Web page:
Although Rubin Carter eventually won his freedom, the injustice at the heart of his story goes on. The little guys “Convoy” celebrates won a bigger victory.  It seems to me that “Convoy” (and its spiritual twin, the 1977 movie Smokey and the Bandit) represent significant milestones on the way to the Reagan 80s and the conservative era that followed, right down to the modern Tea Party. What’s their deal, after all, but glorifying ordinary (white) Americans who outfox those who are supposed to be smarter and more powerful than they are, and/or anyone who tries to tell them what to do?

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5 responses

  1. The wife and I were talking about this the other day. Thousands of story songs: Bill Don’t Be A Hero, The Night Chicago Died, Wreck of the Edmund Fitzgerald, White Knight (another CB hit), The Streak, Spiders and Snakes, Wildwood Weed (hmm any stafford, maybe), Brother Louie, Cats in the Cradle, Wildfire, Chevy Van…

  2. I love “Hurricane,” but it’s a shame that the evidence overwhelmingly suggests that Carter was guilty, even if the racial conditions of Paterson, New Jersey were to some extent a mitigating circumstance for what appears to have been a racially motivated revenge killing.

  3. Yeah, where *is* that song about sticking it to The Man via Instagram?

    I’d say the CB craze was more of a fad than a harbinger of emerging conservatism. Most of the novice CB masses were about as white bread as C.W.’s Old Home client’s product. The ones who really wanted their voices heard ran their E.F. Johnsons through non-Kosher linear amplifiers, but that, in itself, wasn’t a sign that they were doing so merely to thumb their collective microphones at the FCC and big government. Take the older assistant caretaker couple two floors above my apartment: their nighttime coverage bettered what I was getting over the fully-licensed airwaves I was modulating with amplitude, and keeping abreast of their everyday social activities was never a problem whenever I attempted to play records on my home stereo. But even they weren’t breaking the big CB no-no. A true rebel would’ve connected a mixing board to the CB’s input jack, broken out the jingles and gone all Casey, all the time.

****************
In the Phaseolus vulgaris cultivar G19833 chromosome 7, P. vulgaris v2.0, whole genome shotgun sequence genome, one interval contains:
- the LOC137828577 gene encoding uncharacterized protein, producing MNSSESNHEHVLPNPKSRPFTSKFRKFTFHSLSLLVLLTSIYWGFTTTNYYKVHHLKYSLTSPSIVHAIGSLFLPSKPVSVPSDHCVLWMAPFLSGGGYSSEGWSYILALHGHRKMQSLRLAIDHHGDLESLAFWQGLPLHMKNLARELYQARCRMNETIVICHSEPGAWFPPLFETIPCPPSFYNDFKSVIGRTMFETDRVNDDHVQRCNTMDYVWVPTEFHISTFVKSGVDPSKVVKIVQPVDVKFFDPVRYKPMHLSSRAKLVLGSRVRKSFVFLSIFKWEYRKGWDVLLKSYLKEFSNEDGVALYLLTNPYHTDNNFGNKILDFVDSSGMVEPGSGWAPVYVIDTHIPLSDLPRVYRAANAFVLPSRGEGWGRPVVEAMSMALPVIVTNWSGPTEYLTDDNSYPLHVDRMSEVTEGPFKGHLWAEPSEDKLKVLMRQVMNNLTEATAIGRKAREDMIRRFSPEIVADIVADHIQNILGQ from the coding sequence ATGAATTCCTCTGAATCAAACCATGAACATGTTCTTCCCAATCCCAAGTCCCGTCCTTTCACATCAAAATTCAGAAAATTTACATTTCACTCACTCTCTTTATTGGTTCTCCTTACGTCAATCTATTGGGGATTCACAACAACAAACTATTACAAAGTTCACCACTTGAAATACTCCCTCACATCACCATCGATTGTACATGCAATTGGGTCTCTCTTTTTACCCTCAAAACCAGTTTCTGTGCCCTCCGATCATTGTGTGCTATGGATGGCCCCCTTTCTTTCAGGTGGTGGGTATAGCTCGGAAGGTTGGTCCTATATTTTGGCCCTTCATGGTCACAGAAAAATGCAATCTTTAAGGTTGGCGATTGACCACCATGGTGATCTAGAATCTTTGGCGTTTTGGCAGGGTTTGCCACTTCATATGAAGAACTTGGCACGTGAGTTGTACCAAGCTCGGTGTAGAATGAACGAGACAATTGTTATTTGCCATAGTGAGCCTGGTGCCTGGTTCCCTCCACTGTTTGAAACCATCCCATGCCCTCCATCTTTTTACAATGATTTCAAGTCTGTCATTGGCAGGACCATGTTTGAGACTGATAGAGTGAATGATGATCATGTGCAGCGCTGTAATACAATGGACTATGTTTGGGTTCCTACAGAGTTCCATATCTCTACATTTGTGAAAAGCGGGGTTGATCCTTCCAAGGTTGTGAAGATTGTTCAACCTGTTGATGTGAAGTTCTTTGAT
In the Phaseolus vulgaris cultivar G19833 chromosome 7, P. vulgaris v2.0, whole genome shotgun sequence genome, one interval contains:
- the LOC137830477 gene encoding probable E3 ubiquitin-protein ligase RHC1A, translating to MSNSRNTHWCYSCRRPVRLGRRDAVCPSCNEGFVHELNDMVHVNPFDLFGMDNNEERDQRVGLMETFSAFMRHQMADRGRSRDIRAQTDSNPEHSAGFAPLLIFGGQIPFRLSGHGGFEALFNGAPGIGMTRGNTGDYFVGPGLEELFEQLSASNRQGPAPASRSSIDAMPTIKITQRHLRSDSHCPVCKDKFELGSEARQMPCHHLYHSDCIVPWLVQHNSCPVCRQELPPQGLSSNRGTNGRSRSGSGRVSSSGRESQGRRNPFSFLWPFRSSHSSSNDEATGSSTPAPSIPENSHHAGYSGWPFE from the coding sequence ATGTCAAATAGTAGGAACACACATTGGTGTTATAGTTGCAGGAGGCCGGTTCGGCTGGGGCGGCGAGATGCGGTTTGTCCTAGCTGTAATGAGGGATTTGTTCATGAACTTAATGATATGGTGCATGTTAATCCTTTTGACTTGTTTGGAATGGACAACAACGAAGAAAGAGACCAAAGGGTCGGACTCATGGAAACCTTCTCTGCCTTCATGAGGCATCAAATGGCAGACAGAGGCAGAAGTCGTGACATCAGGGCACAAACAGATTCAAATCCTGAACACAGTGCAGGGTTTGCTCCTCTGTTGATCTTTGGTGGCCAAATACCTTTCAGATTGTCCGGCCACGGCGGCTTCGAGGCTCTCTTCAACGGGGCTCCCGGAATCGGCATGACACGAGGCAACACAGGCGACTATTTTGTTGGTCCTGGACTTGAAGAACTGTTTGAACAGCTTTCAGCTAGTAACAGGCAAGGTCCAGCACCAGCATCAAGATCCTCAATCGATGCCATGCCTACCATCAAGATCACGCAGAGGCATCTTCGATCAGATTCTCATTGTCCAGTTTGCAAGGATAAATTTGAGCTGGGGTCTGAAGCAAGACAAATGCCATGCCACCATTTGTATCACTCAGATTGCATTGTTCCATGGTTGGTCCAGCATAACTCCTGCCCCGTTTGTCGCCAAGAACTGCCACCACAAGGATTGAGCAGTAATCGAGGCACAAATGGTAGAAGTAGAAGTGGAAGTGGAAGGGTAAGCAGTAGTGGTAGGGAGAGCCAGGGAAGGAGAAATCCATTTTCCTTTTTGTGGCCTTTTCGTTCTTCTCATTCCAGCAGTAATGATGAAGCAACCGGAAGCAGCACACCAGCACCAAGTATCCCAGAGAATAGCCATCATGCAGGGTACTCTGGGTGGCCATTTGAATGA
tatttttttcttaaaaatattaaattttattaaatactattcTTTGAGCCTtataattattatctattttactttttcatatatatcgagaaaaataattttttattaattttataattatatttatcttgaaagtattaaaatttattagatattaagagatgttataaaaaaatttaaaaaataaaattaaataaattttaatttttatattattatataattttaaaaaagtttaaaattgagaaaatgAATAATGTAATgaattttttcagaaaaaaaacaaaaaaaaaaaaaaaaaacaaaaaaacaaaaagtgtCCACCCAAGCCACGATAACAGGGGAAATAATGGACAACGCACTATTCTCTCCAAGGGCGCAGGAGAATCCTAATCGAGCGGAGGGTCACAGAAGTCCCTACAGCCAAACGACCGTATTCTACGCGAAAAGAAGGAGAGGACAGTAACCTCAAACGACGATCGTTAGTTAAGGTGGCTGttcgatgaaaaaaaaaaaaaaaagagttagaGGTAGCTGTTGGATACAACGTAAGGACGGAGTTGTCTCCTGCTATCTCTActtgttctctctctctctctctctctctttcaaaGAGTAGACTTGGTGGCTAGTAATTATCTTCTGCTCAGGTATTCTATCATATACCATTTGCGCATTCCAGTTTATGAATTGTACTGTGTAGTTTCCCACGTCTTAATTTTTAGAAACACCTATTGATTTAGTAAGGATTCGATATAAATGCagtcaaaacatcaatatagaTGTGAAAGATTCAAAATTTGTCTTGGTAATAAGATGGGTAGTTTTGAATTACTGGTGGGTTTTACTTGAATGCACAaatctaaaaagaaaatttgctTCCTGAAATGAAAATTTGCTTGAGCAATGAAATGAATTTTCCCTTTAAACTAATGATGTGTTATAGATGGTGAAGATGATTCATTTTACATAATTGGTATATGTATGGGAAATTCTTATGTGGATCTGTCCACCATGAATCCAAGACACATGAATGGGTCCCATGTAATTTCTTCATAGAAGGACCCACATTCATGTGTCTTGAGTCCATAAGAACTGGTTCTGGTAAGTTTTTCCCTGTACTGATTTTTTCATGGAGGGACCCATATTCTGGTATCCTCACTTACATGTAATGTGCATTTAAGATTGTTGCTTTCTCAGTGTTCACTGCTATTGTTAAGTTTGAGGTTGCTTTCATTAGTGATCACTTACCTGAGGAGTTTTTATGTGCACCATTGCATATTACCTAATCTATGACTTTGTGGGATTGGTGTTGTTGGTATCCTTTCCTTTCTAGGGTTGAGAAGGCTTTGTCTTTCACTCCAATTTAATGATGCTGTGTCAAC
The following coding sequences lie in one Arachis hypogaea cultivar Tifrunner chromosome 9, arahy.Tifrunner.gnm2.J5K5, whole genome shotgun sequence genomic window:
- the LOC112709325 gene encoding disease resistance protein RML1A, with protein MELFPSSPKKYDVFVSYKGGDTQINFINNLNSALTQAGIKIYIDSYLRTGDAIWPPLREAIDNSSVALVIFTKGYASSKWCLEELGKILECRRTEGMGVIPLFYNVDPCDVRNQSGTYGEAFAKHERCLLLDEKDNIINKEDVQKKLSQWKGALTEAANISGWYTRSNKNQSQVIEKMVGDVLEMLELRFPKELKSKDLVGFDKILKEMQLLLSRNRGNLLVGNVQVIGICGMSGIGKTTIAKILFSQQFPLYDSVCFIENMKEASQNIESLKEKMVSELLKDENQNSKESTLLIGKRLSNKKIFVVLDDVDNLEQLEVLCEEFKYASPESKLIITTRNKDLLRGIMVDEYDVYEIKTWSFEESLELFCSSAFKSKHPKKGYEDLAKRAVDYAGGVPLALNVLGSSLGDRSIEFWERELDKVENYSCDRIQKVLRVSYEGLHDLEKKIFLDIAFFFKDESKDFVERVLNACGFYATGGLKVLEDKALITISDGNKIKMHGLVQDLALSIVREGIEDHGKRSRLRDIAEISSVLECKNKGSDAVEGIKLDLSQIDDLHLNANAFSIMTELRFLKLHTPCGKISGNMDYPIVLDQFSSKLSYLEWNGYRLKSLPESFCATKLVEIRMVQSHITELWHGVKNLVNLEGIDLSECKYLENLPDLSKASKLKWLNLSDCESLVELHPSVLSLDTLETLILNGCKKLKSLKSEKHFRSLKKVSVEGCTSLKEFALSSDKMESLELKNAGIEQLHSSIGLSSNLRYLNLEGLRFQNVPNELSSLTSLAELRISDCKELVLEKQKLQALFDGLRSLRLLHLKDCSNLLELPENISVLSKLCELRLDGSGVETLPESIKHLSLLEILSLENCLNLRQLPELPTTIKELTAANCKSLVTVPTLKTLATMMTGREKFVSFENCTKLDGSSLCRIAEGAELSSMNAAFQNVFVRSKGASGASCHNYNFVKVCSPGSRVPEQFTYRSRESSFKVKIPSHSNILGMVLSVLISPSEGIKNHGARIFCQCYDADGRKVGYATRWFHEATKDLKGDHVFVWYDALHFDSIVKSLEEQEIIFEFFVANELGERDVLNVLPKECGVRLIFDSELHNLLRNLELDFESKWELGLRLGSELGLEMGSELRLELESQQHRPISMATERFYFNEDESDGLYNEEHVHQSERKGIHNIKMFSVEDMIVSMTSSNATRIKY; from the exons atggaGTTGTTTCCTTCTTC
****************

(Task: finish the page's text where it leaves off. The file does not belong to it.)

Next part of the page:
Gigantic over-the-air party line that CB radio was, I don’t think Big Brother was listening in on every conversation. Were it only so in the Twittersphere. There’s the story begging for a #1-trending song.

  4. I, too, sense a connection between many of those (not nearly all) who took up the CB craze and the current working class right wing, with a stop-off at “Urban Cowboy” and “Boot-Scootin’ Boogie” along the way. And something related nags at me that makes me hear snippets of two Bruce Springsteen songs: I think we see in that working class right wing the anger of the newly displaced (“Foreman says these jobs are goin’, boys, and they ain’t comin’ back . . .”), and that anger is misdirected in many ways at those who have been long displaced (“It ain’t no secret . . . You can get killed just for living in your American skin . . .”). What to draw from that? I dunno, but I think you and I sense the same thing.